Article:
The Pegasus Society was founded by Zvika Tamuz of "Moked Hai" ("Living Hotline"), who has been rescuing animals since 1993.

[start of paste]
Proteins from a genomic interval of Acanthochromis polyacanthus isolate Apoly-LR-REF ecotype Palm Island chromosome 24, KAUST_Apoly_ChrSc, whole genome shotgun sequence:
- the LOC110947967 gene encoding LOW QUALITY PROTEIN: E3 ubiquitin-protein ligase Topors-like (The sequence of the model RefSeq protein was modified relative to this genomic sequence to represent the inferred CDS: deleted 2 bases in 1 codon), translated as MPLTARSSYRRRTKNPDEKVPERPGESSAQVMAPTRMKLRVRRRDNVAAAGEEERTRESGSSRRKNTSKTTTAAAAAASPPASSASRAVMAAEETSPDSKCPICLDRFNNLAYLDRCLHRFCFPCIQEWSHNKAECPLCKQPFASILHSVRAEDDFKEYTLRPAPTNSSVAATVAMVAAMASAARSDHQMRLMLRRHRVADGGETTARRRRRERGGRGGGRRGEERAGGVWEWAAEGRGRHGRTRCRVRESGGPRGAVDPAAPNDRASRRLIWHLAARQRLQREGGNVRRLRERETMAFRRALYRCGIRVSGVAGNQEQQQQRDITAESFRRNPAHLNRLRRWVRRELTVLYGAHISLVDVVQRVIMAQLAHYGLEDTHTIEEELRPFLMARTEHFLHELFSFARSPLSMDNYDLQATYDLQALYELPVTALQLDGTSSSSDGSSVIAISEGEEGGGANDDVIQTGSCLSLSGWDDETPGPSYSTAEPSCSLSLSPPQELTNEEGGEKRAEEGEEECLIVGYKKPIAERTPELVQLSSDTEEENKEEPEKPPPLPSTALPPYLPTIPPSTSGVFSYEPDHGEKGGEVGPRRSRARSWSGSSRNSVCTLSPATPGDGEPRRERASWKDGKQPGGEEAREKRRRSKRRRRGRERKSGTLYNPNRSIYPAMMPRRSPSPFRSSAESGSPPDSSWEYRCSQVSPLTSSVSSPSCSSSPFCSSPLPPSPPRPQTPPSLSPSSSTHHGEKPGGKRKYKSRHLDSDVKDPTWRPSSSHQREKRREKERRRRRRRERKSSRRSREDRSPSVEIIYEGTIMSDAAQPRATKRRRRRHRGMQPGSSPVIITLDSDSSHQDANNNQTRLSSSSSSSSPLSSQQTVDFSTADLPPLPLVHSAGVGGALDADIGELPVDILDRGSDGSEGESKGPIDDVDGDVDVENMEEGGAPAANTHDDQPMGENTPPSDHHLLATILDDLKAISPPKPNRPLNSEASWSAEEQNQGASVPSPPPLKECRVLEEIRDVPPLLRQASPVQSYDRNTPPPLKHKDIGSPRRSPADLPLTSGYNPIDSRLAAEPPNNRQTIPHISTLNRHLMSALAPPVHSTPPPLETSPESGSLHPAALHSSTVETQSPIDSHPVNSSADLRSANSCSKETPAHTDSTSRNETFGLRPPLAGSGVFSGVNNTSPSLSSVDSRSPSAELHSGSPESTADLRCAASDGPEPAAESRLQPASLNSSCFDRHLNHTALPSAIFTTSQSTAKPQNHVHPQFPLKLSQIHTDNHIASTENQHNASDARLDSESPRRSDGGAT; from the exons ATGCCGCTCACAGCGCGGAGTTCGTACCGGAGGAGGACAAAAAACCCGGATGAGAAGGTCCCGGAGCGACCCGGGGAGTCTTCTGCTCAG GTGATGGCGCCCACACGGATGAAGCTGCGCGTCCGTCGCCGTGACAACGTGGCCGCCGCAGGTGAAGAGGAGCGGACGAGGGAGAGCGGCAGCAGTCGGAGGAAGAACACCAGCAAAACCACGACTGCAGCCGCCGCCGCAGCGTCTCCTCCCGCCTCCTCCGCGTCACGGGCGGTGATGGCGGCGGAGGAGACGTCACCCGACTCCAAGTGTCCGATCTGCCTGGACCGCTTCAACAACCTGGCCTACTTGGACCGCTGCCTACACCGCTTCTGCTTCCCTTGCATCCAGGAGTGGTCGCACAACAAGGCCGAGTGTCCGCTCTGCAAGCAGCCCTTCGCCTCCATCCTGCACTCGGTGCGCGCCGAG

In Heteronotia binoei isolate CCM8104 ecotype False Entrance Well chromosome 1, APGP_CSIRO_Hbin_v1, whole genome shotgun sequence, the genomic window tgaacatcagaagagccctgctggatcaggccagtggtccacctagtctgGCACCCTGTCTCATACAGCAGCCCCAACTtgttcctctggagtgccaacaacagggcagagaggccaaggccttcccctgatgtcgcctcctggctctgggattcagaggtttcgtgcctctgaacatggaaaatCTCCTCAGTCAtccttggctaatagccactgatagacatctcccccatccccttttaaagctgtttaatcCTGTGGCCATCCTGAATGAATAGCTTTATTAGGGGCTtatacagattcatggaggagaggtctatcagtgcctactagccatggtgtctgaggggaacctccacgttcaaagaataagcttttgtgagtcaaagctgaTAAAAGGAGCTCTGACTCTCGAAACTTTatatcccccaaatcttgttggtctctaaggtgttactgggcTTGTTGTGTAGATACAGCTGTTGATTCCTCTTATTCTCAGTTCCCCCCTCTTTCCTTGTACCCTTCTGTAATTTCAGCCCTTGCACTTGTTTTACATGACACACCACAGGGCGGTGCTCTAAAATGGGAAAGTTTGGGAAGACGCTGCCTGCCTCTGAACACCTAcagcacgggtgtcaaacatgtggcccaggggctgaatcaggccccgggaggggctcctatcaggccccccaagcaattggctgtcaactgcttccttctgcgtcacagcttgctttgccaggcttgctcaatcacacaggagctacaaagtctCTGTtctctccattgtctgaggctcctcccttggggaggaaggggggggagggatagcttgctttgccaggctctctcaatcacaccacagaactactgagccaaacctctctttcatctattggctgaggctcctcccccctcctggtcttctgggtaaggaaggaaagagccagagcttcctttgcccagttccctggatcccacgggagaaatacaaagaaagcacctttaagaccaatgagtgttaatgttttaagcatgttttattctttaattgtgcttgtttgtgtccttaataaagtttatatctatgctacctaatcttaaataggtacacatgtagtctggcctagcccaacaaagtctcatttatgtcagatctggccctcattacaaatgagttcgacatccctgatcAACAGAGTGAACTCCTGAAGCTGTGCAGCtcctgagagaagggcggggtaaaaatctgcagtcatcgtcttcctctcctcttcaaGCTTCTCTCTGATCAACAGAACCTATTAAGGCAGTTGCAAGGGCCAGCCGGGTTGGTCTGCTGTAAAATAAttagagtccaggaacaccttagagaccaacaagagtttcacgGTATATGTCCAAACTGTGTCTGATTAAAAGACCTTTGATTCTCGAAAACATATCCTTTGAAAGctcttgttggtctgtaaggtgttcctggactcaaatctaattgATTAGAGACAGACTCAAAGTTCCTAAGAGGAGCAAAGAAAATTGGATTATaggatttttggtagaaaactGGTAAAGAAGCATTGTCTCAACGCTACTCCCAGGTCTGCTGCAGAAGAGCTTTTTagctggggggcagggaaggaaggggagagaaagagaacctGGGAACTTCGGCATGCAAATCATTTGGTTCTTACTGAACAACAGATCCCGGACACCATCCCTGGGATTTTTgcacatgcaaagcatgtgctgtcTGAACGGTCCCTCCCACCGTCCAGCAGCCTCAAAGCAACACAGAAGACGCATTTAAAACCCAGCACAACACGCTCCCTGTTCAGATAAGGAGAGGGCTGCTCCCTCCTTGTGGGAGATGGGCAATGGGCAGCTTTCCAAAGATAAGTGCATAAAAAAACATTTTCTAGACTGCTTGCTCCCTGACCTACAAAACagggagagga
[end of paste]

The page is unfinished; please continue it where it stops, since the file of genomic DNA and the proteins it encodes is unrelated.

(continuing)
Zvika has raised horses for more than twenty years. In 2004 he became aware of the phenomenon of horse and donkey abuse in Israel, ever since different animal welfare organizations began referring him cases involving these animals, knowing that he had the know-how and the place to care for them, since he kept horses of his own. News that somebody takes care of horses and donkeys spread quickly. The National Traffic Police, the National Roads Association and municipal vets, who did not know what to do with these animals, also took the opportunity to call Zvika every time they encountered a stray horse or donkey wandering alone in traffic. With the price of iron going up, many residents of the occupied territories began appearing in the border area of the Sharon plain, collecting (and quite often stealing) scrap iron. That marked a new era in terms of the numbers and poor physical condition of horses and donkeys in the area. A wave of calls were received from residents of Kfar Saba, Ra'anana, Hod HaSharon etc. – appalled by the sight of these emaciated and wounded animals pulling carts piled high with very large and heavy loads of scrap iron, beaten by their owners to keep them going, many simply collapsing on the street, unable to go on. The different animal welfare societies who received these calls referred them to Zvika Tamuz.In August of 2006 Ms. Eti Altman, spokesperson of the "Let the Animals Live" organization, wrote to several government and state agencies, alerting them to the grave hardships endured by horses and donkeys in Israel and demanding the government to take responsibility for the rescue operations and for the expensive upkeep of these animals, which up until then were paid for by Zvika Tamuz from his own pocket. The Ministry for Environmental Protection did begin funding the rescue operations of donkeys and horses, but there still remained the problem of keeping them during the long rehabilitation periods they required. There was an urgent need for an organization that would take care of these animals in Israel. Tens of horses and donkeys were rescued by Zvika, at all hours of the day and night, seven days a week. No report of a horse or a donkey in distress was left unattended to. The fear that the owners would try stealing them back or harm them in any way prevented Zvika from making public the rescue stories, and he emphatically asked the policemen to never divulge his name or address. In May of 2007 a team of the International WSPA came to Israel on a visit and was taken by Ms Rivi Meier, founder of The Society for Cats in Israel, to visit Zvika Tamuz's ranch. This unplanned visit provided the basis for founding the Pegasus Society. In collaboration with WSPA the Pegasus Society started on a new path with a vision of establishing an educational center and a visitors center that would convey the message of the plight of these animals and supply the tools that would enable the general public to recognize states of distress in horses and donkeys. In the sanctuary ,'Susita' run by the Pegasus Society these horses and donkeys are being rehabilitated both physically and mentally. Some of them remain at the sanctuary for the rest of their lives and become permanent residents. One of the upcoming projects the Pegasus Society intends to launch in the near future is an educational program, in the Jewish and Arab sectors alike, with the intention of passing on to the younger generation the message of compassion and caring for animals.